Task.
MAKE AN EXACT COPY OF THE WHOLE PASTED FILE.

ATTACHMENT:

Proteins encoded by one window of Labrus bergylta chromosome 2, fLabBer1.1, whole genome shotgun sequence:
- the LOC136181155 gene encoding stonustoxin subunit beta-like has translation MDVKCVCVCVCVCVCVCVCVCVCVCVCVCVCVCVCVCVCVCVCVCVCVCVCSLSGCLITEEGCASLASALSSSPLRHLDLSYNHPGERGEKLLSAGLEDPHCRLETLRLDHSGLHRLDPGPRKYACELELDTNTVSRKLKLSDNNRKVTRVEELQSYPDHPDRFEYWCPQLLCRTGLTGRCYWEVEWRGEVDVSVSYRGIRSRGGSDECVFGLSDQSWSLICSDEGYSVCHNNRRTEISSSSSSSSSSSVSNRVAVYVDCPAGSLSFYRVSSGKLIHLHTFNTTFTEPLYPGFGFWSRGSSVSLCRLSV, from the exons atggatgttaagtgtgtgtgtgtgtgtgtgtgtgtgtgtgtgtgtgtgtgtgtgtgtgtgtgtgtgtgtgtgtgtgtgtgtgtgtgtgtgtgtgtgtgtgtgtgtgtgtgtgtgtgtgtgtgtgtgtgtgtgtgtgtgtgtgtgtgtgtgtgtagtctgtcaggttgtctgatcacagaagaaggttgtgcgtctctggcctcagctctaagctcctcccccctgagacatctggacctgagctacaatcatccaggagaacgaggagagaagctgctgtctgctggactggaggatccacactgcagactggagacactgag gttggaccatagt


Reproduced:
Proteins encoded by one window of Labrus bergylta chromosome 2, fLabBer1.1, whole genome shotgun sequence:
- the LOC136181155 gene encoding stonustoxin subunit beta-like has translation MDVKCVCVCVCVCVCVCVCVCVCVCVCVCVCVCVCVCVCVCVCVCVCVCVCSLSGCLITEEGCASLASALSSSPLRHLDLSYNHPGERGEKLLSAGLEDPHCRLETLRLDHSGLHRLDPGPRKYACELELDTNTVSRKLKLSDNNRKVTRVEELQSYPDHPDRFEYWCPQLLCRTGLTGRCYWEVEWRGEVDVSVSYRGIRSRGGSDECVFGLSDQSWSLICSDEGYSVCHNNRRTEISSSSSSSSSSSVSNRVAVYVDCPAGSLSFYRVSSGKLIHLHTFNTTFTEPLYPGFGFWSRGSSVSLCRLSV, from the exons atggatgttaagtgtgtgtgtgtgtgtgtgtgtgtgtgtgtgtgtgtgtgtgtgtgtgtgtgtgtgtgtgtgtgtgtgtgtgtgtgtgtgtgtgtgtgtgtgtgtgtgtgtgtgtgtgtgtgtgtgtgtgtgtgtgtgtgtgtgtgtgtgtgtagtctgtcaggttgtctgatcacagaagaaggttgtgcgtctctggcctcagctctaagctcctcccccctgagacatctggacctgagctacaatcatccaggagaacgaggagagaagctgctgtctgctggactggaggatccacactgcagactggagacactgag gttggaccatagt